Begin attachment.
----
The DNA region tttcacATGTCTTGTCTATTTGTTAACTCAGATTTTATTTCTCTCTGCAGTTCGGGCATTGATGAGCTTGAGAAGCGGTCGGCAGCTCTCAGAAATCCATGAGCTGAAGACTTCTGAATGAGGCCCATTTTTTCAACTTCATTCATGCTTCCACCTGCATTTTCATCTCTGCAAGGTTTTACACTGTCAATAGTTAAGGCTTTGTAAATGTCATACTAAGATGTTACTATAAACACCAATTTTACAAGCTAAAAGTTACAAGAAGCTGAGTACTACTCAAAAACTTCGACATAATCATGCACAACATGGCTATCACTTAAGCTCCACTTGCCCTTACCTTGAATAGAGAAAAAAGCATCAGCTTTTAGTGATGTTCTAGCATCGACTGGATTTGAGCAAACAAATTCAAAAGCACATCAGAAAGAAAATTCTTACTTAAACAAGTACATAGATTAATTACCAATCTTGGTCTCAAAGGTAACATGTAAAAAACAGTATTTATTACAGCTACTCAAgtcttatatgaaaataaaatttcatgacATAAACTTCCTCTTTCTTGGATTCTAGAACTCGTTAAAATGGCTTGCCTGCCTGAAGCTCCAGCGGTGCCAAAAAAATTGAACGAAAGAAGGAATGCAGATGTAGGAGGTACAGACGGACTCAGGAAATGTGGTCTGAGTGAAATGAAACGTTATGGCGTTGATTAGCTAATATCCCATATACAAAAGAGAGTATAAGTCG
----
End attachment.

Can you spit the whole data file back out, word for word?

The DNA region tttcacATGTCTTGTCTATTTGTTAACTCAGATTTTATTTCTCTCTGCAGTTCGGGCATTGATGAGCTTGAGAAGCGGTCGGCAGCTCTCAGAAATCCATGAGCTGAAGACTTCTGAATGAGGCCCATTTTTTCAACTTCATTCATGCTTCCACCTGCATTTTCATCTCTGCAAGGTTTTACACTGTCAATAGTTAAGGCTTTGTAAATGTCATACTAAGATGTTACTATAAACACCAATTTTACAAGCTAAAAGTTACAAGAAGCTGAGTACTACTCAAAAACTTCGACATAATCATGCACAACATGGCTATCACTTAAGCTCCACTTGCCCTTACCTTGAATAGAGAAAAAAGCATCAGCTTTTAGTGATGTTCTAGCATCGACTGGATTTGAGCAAACAAATTCAAAAGCACATCAGAAAGAAAATTCTTACTTAAACAAGTACATAGATTAATTACCAATCTTGGTCTCAAAGGTAACATGTAAAAAACAGTATTTATTACAGCTACTCAAgtcttatatgaaaataaaatttcatgacATAAACTTCCTCTTTCTTGGATTCTAGAACTCGTTAAAATGGCTTGCCTGCCTGAAGCTCCAGCGGTGCCAAAAAAATTGAACGAAAGAAGGAATGCAGATGTAGGAGGTACAGACGGACTCAGGAAATGTGGTCTGAGTGAAATGAAACGTTATGGCGTTGATTAGCTAATATCCCATATACAAAAGAGAGTATAAGTCG